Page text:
In 1634 Gian Lorenzo Bernini designed a small elliptical church inside Palazzo di Propaganda Fide, but a few years later it was pulled down to make room for a church designed by Francesco Borromini; it is possible that Bernini built on that early project to develop the design of S. Andrea al Quirinale; a church by Borromini (S. Carlo alle Quattro Fontane) is also located along Strada Pia, so it is easy to compare the styles of the two architects.
Bernini masterminded the activity of a skilled group of assistants (Mattia de' Rossi, Antonio Raggi, Stefano Castelli and many others), but he did not want to be paid for his personal involvement.

Coats of arms
Views of the interior showing the use of cottanello columns and decorations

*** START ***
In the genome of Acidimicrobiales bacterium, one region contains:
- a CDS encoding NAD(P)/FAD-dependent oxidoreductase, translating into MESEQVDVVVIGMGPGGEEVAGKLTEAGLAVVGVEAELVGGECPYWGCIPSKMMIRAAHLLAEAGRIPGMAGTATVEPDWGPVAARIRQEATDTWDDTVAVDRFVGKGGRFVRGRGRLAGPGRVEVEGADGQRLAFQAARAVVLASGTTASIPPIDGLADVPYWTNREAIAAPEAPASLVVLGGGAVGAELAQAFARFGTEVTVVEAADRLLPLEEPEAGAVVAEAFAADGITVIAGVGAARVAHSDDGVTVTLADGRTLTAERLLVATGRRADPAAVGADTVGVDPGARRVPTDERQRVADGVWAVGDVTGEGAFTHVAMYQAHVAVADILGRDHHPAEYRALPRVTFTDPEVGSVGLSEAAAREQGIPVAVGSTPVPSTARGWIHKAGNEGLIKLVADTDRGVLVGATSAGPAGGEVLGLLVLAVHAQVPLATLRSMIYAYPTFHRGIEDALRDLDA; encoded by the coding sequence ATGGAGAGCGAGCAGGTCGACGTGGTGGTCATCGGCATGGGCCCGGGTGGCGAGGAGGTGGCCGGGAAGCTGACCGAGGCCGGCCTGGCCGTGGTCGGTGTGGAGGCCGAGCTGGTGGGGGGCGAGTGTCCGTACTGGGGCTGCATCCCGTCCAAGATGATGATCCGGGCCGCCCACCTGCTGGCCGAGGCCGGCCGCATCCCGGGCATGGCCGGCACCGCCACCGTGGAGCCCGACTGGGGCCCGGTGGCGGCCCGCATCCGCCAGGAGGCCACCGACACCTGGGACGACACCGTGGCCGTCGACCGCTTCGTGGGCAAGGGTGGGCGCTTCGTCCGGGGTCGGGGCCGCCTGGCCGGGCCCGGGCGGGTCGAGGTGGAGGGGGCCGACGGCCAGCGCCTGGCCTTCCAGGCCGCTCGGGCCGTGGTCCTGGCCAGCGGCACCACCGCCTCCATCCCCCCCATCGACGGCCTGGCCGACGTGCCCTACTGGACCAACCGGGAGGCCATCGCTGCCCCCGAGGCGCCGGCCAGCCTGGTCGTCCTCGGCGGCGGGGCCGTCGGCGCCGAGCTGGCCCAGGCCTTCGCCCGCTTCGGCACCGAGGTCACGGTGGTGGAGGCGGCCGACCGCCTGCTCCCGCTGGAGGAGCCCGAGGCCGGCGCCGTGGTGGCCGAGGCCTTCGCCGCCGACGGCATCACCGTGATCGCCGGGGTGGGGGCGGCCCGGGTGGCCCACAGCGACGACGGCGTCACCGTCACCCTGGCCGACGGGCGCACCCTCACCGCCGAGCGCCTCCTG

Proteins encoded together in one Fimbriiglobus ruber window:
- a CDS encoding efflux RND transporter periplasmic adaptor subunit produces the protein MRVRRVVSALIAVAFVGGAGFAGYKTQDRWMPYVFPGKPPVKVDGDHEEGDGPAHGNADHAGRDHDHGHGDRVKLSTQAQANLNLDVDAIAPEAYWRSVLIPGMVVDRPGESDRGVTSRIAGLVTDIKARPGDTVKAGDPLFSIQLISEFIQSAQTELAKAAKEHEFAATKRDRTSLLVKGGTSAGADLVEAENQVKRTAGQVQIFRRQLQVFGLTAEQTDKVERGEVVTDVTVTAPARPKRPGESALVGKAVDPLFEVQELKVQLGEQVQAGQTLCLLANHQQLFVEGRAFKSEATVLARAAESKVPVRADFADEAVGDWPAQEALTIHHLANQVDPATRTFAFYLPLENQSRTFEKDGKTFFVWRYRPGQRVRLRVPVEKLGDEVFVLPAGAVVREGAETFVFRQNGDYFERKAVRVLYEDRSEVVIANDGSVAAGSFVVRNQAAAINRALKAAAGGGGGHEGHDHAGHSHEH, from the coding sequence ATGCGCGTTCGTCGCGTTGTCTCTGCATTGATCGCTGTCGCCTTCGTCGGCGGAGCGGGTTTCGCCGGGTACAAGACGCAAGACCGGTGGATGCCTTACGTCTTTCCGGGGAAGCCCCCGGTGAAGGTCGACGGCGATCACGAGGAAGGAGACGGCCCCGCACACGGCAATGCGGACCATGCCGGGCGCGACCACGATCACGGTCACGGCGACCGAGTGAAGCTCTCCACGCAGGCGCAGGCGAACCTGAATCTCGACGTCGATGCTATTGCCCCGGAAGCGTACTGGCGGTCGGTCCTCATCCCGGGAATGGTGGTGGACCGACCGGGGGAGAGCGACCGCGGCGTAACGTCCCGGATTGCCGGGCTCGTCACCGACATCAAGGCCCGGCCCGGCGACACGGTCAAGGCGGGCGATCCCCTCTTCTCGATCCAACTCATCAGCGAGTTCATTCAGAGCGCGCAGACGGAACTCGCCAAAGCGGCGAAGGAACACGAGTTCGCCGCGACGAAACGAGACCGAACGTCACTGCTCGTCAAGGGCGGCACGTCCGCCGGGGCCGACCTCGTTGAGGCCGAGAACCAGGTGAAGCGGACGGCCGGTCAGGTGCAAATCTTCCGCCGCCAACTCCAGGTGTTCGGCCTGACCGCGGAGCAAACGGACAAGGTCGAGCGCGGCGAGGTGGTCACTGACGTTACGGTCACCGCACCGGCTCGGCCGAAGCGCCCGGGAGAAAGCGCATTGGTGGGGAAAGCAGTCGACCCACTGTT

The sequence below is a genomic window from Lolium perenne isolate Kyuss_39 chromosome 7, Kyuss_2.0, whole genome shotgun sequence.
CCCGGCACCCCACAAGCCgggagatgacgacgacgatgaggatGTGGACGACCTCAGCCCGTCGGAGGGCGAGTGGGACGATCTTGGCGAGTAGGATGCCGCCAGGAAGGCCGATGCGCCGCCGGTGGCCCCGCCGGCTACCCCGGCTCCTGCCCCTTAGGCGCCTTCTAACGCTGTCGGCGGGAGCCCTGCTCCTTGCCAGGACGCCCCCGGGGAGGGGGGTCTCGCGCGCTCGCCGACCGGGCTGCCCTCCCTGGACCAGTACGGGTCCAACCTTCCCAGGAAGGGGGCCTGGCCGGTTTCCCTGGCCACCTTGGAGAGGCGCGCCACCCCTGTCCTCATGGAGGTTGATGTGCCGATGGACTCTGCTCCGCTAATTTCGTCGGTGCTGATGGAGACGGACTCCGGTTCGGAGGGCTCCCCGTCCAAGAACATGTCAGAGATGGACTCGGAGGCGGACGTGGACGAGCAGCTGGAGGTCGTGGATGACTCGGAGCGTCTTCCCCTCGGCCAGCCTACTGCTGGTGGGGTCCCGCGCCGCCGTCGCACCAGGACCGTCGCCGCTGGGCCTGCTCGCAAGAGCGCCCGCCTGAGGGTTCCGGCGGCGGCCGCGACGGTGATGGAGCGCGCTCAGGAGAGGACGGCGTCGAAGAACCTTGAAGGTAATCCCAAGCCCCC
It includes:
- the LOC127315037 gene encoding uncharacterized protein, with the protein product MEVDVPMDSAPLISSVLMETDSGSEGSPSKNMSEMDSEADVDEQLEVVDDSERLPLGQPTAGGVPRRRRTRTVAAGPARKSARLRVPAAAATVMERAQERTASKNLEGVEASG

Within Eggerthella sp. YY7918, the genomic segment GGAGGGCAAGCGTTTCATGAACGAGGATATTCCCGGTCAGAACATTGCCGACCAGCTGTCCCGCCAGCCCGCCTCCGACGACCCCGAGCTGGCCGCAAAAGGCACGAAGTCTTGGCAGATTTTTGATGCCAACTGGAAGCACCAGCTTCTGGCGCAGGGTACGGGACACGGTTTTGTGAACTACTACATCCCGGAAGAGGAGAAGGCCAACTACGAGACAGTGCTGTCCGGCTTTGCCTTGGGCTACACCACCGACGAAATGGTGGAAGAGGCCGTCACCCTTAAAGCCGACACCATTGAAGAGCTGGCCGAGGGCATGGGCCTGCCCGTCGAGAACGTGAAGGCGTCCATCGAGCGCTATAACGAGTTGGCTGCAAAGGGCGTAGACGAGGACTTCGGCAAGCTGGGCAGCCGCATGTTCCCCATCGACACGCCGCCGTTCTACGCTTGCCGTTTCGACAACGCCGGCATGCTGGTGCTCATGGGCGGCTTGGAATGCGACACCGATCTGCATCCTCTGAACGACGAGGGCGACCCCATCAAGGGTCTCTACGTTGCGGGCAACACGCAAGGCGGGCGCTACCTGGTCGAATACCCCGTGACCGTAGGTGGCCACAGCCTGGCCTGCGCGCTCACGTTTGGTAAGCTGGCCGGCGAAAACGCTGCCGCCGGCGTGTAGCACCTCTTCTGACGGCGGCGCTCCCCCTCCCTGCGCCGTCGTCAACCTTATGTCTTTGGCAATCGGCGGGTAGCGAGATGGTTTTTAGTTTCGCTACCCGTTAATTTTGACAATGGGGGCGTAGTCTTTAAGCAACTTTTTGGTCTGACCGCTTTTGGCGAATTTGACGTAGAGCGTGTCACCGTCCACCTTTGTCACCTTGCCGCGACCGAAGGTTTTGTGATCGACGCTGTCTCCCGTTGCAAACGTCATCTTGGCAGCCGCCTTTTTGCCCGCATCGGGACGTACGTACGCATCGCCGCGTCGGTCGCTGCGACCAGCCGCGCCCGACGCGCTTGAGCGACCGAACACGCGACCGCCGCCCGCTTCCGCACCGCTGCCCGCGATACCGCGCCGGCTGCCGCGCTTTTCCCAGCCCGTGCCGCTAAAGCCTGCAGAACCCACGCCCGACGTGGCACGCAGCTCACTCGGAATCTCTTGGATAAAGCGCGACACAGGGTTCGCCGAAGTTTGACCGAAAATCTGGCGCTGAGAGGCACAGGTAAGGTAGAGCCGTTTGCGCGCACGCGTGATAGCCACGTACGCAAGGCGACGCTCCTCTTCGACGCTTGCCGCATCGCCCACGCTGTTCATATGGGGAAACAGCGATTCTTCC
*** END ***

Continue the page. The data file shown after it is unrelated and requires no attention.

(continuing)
For centuries the ancient Roman monuments were regarded as a never-ending source of marbles and other stones which could be used for the decoration of churches and palaces, but in the second half of the XVIIth century this source started to dry up; Bernini did not want to use ancient columns of different size and colour for the decoration of S. Andrea, so he used a stone from a quarry near the village of Cottanello in the Apennines, which he first employed in the decoration of S. Pietro.

Coat of arms
Two stucco Fames supporting a coat of arms and an inscription celebrating Prince Camillo Pamphilj, nephew of Pope Innocent X designed by Gian Lorenzo Bernini and executed by Jean Regnaud (Giovanni Rinaldi)

Monumento a Carlo Alberto

Monumento a Carlo Alberto
(left) Monumento a Carlo Alberto by Raffaello Romanelli; (right) detail of the horse